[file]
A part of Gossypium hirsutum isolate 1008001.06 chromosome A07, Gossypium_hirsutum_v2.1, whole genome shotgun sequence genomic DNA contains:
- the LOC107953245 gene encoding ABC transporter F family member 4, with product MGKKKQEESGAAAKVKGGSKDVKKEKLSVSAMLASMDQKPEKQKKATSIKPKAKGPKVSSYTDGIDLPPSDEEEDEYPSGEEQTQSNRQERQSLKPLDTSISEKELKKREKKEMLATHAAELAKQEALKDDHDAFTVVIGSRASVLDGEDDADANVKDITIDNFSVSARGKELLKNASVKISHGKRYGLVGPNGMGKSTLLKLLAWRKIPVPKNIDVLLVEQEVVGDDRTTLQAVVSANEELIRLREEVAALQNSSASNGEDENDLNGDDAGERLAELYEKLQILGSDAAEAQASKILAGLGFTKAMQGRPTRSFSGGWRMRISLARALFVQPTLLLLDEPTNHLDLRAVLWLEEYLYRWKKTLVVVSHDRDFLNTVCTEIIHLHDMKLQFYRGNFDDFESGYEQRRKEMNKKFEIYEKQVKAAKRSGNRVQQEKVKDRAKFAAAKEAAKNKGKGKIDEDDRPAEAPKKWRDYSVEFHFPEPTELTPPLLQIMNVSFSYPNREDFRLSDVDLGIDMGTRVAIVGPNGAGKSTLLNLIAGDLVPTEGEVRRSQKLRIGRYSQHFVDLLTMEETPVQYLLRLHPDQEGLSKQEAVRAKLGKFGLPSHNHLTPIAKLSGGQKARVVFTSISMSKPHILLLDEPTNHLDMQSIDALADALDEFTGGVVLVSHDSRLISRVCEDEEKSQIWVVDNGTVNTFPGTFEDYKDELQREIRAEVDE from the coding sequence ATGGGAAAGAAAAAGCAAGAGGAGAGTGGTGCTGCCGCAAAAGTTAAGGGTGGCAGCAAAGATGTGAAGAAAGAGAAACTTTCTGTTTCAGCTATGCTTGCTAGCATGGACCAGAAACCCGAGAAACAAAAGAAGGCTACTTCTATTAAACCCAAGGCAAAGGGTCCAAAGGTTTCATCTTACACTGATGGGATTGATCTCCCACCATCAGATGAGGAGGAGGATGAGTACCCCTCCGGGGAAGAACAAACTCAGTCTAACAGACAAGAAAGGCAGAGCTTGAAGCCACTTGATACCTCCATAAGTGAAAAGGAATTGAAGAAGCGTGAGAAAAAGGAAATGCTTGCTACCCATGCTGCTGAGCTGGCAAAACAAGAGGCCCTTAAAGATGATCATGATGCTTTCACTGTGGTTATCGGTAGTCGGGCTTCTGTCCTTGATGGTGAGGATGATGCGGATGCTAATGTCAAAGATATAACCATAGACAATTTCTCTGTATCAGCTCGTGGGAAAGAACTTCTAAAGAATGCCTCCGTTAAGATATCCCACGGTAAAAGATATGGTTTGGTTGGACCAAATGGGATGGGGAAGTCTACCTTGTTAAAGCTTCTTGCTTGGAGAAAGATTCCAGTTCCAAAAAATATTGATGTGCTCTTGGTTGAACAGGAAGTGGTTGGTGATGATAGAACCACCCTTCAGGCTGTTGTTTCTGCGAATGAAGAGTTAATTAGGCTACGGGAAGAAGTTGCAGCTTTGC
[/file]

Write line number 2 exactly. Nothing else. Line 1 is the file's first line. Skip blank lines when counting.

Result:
- the LOC107953245 gene encoding ABC transporter F family member 4, with product MGKKKQEESGAAAKVKGGSKDVKKEKLSVSAMLASMDQKPEKQKKATSIKPKAKGPKVSSYTDGIDLPPSDEEEDEYPSGEEQTQSNRQERQSLKPLDTSISEKELKKREKKEMLATHAAELAKQEALKDDHDAFTVVIGSRASVLDGEDDADANVKDITIDNFSVSARGKELLKNASVKISHGKRYGLVGPNGMGKSTLLKLLAWRKIPVPKNIDVLLVEQEVVGDDRTTLQAVVSANEELIRLREEVAALQNSSASNGEDENDLNGDDAGERLAELYEKLQILGSDAAEAQASKILAGLGFTKAMQGRPTRSFSGGWRMRISLARALFVQPTLLLLDEPTNHLDLRAVLWLEEYLYRWKKTLVVVSHDRDFLNTVCTEIIHLHDMKLQFYRGNFDDFESGYEQRRKEMNKKFEIYEKQVKAAKRSGNRVQQEKVKDRAKFAAAKEAAKNKGKGKIDEDDRPAEAPKKWRDYSVEFHFPEPTELTPPLLQIMNVSFSYPNREDFRLSDVDLGIDMGTRVAIVGPNGAGKSTLLNLIAGDLVPTEGEVRRSQKLRIGRYSQHFVDLLTMEETPVQYLLRLHPDQEGLSKQEAVRAKLGKFGLPSHNHLTPIAKLSGGQKARVVFTSISMSKPHILLLDEPTNHLDMQSIDALADALDEFTGGVVLVSHDSRLISRVCEDEEKSQIWVVDNGTVNTFPGTFEDYKDELQREIRAEVDE from the coding sequence ATGGGAAAGAAAAAGCAAGAGGAGAGTGGTGCTGCCGCAAAAGTTAAGGGTGGCAGCAAAGATGTGAAGAAAGAGAAACTTTCTGTTTCAGCTATGCTTGCTAGCATGGACCAGAAACCCGAGAAACAAAAGAAGGCTACTTCTATTAAACCCAAGGCAAAGGGTCCAAAGGTTTCATCTTACACTGATGGGATTGATCTCCCACCATCAGATGAGGAGGAGGATGAGTACCCCTCCGGGGAAGAACAAACTCAGTCTAACAGACAAGAAAGGCAGAGCTTGAAGCCACTTGATACCTCCATAAGTGAAAAGGAATTGAAGAAGCGTGAGAAAAAGGAAATGCTTGCTACCCATGCTGCTGAGCTGGCAAAACAAGAGGCCCTTAAAGATGATCATGATGCTTTCACTGTGGTTATCGGTAGTCGGGCTTCTGTCCTTGATGGTGAGGATGATGCGGATGCTAATGTCAAAGATATAACCATAGACAATTTCTCTGTATCAGCTCGTGGGAAAGAACTTCTAAAGAATGCCTCCGTTAAGATATCCCACGGTAAAAGATATGGTTTGGTTGGACCAAATGGGATGGGGAAGTCTACCTTGTTAAAGCTTCTTGCTTGGAGAAAGATTCCAGTTCCAAAAAATATTGATGTGCTCTTGGTTGAACAGGAAGTGGTTGGTGATGATAGAACCACCCTTCAGGCTGTTGTTTCTGCGAATGAAGAGTTAATTAGGCTACGGGAAGAAGTTGCAGCTTTGC